Employers are free to set reasonable no-call/no-show rules for all absences, including those that qualify fortime off. Here’s an example: An employee who doesn’t call in before the start of a work shift can be fired for breaking the rule, unless a true emergency makes calling impossible.
On the other hand, if you discharge someone for failing to follow a rule that doesn’t spell out exactly how you expect employees to call in, don’t be surprised if you end up embroiled in a long, time-consuming and expensive legal battle.
Recent case: Stacey Heltzel worked for Dutchmen Manufacturing, as did her live-in boyfriend. Heltzel had a child with a serious health condition and often had to take time off to care for her when the illness restricted the child to bed rest.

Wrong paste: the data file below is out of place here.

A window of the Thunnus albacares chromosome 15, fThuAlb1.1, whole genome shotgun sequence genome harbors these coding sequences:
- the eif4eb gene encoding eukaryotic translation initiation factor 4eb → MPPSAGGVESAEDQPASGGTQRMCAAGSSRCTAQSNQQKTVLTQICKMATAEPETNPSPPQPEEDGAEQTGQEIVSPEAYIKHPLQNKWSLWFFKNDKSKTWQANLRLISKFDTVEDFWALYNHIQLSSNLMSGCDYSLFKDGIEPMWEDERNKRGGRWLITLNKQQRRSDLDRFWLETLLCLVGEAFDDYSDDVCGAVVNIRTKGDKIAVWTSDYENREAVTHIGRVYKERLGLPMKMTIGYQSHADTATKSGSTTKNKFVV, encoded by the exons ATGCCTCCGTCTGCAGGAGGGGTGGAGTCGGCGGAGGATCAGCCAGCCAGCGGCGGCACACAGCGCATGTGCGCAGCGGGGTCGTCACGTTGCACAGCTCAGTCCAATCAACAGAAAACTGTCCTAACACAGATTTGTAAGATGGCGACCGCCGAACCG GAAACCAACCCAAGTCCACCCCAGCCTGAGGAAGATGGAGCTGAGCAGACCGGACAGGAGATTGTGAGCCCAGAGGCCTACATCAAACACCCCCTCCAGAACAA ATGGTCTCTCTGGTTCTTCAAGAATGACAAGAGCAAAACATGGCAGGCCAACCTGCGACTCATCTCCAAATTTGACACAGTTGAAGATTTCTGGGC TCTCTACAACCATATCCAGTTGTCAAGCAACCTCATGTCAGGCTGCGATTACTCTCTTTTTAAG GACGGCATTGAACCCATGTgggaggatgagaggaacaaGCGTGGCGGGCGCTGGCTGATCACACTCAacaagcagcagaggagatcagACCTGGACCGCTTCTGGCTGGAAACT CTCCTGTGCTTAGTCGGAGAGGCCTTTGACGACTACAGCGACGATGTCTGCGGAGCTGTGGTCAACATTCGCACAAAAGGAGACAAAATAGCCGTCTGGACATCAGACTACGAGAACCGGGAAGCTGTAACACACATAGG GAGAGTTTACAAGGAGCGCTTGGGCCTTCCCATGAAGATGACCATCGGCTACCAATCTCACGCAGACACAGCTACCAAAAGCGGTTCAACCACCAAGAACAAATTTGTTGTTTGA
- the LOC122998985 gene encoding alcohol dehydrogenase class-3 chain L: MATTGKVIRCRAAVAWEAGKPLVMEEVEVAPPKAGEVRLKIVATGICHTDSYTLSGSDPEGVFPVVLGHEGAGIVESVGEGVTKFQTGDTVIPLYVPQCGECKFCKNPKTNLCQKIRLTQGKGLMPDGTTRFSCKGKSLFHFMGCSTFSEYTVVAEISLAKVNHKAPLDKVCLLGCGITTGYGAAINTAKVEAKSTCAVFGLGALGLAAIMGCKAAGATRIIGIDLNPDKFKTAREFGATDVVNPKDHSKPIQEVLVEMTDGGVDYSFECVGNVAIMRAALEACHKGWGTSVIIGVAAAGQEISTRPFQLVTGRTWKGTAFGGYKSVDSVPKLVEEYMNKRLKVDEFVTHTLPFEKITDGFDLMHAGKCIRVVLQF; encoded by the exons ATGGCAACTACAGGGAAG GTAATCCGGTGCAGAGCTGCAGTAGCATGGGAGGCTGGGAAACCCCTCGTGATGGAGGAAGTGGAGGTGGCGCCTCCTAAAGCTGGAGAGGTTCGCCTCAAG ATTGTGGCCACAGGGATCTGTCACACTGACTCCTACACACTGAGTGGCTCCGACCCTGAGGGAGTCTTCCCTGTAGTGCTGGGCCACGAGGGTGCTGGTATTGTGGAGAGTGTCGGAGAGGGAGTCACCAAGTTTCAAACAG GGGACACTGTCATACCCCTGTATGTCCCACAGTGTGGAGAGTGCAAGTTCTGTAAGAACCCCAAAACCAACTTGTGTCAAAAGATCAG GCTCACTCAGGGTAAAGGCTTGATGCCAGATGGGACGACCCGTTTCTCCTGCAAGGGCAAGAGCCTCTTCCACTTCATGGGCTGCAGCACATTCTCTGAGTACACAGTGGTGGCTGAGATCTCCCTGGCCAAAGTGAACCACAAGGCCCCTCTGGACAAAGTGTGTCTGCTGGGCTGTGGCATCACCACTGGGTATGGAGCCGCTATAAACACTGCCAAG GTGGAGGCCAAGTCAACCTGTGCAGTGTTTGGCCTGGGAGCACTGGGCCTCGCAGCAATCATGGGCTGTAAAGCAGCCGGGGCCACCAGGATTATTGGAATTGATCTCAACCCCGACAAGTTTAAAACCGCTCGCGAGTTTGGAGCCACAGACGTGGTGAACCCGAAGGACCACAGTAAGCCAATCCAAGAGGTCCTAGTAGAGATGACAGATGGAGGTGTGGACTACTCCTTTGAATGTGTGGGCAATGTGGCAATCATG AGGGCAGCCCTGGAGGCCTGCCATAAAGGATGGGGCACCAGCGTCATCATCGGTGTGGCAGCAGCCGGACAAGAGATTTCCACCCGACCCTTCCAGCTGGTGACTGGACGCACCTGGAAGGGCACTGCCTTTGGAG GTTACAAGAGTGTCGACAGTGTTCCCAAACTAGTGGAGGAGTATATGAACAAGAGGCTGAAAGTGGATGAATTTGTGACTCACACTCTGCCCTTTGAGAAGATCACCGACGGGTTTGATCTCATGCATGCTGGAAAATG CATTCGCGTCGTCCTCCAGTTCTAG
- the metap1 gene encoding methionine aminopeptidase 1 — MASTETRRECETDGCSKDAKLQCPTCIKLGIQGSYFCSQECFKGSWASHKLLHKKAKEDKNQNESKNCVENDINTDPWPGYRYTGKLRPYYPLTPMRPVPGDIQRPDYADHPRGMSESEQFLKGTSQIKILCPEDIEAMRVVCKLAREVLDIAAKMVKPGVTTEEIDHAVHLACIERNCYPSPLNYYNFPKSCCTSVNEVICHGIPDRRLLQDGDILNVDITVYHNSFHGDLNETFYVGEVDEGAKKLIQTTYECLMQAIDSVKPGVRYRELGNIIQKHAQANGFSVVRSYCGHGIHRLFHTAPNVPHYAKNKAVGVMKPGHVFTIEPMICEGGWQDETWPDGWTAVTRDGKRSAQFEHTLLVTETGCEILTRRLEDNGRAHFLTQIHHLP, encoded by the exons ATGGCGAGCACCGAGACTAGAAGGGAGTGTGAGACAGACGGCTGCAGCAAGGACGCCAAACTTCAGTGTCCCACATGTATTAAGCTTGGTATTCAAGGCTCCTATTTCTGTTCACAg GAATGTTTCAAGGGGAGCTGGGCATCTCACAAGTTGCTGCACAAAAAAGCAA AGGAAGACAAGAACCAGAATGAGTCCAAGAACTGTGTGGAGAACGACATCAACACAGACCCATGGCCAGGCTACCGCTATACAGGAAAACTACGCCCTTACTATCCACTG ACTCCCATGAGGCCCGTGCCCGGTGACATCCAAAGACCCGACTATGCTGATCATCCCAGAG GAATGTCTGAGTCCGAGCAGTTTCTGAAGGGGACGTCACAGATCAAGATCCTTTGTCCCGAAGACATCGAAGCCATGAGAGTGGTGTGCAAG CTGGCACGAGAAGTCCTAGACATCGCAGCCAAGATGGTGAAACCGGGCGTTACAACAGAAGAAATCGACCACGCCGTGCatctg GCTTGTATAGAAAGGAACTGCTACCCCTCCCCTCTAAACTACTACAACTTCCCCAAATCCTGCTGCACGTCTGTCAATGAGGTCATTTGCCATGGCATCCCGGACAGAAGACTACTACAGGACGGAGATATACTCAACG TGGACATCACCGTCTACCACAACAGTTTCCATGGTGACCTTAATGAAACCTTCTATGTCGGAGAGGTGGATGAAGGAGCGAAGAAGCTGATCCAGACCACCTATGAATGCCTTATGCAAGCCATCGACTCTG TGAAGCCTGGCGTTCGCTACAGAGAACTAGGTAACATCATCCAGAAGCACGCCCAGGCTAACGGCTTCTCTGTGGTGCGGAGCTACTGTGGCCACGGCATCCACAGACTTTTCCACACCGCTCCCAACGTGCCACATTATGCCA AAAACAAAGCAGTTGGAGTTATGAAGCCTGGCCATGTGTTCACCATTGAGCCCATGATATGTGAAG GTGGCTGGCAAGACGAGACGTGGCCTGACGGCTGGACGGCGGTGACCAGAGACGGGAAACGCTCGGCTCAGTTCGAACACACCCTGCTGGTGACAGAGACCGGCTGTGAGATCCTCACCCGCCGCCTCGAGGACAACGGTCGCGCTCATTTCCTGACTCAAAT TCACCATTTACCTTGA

Dutchmen had a strict rule that said failing to call in for two days would constitute job abandonment. But no one was quite clear on the call-in policy. Sometimes, Heltzel called in and spoke with a supervisor, but on several occasions Heltzel’s boyfriend called in and left messages.
When Heltzel didn’t call in for two days, the company fired her.
She sued the company for breaking. She said her boyfriend had called in for her—and had the cell phone records to prove it. That’s when the company said that it was the employee’s job to call, and no surrogate callers were allowed.
The court said a jury should decide the case because the rules were unclear. (Heltzel v. Dutchmen Manufacturing, No. 3:06-CV-0227, ND IN, 2007)
Advice: Set up a call-in hotline for messages. Then make sure all employees know exactly how and when to call. If you don’t want someone else to call on behalf of an employee, make that clear. Just remember that if an employee who qualifies foris incapacitated, the law says someone else can notify the employer in her place.